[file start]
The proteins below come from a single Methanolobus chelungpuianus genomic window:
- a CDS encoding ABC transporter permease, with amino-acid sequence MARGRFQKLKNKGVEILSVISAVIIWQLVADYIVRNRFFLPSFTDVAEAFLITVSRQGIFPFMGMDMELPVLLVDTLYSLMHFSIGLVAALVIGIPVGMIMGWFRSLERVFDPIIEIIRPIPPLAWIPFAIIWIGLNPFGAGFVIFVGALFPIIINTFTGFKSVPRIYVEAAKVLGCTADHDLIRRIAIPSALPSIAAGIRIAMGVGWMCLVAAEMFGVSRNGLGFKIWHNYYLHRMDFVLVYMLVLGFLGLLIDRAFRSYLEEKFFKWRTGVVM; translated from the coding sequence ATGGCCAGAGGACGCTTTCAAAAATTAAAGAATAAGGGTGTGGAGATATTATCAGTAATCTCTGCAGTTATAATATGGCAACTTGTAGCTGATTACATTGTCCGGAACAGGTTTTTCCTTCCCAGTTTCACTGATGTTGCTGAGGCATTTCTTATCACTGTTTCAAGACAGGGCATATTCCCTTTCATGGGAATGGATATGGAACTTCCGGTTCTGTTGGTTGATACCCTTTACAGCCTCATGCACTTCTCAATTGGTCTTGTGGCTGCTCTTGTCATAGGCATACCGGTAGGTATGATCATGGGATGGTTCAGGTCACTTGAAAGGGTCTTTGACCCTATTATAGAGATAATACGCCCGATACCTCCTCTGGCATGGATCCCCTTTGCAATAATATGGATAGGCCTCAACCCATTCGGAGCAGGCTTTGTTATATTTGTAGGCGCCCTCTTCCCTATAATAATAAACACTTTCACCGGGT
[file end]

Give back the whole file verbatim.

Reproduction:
The proteins below come from a single Methanolobus chelungpuianus genomic window:
- a CDS encoding ABC transporter permease, with amino-acid sequence MARGRFQKLKNKGVEILSVISAVIIWQLVADYIVRNRFFLPSFTDVAEAFLITVSRQGIFPFMGMDMELPVLLVDTLYSLMHFSIGLVAALVIGIPVGMIMGWFRSLERVFDPIIEIIRPIPPLAWIPFAIIWIGLNPFGAGFVIFVGALFPIIINTFTGFKSVPRIYVEAAKVLGCTADHDLIRRIAIPSALPSIAAGIRIAMGVGWMCLVAAEMFGVSRNGLGFKIWHNYYLHRMDFVLVYMLVLGFLGLLIDRAFRSYLEEKFFKWRTGVVM; translated from the coding sequence ATGGCCAGAGGACGCTTTCAAAAATTAAAGAATAAGGGTGTGGAGATATTATCAGTAATCTCTGCAGTTATAATATGGCAACTTGTAGCTGATTACATTGTCCGGAACAGGTTTTTCCTTCCCAGTTTCACTGATGTTGCTGAGGCATTTCTTATCACTGTTTCAAGACAGGGCATATTCCCTTTCATGGGAATGGATATGGAACTTCCGGTTCTGTTGGTTGATACCCTTTACAGCCTCATGCACTTCTCAATTGGTCTTGTGGCTGCTCTTGTCATAGGCATACCGGTAGGTATGATCATGGGATGGTTCAGGTCACTTGAAAGGGTCTTTGACCCTATTATAGAGATAATACGCCCGATACCTCCTCTGGCATGGATCCCCTTTGCAATAATATGGATAGGCCTCAACCCATTCGGAGCAGGCTTTGTTATATTTGTAGGCGCCCTCTTCCCTATAATAATAAACACTTTCACCGGGT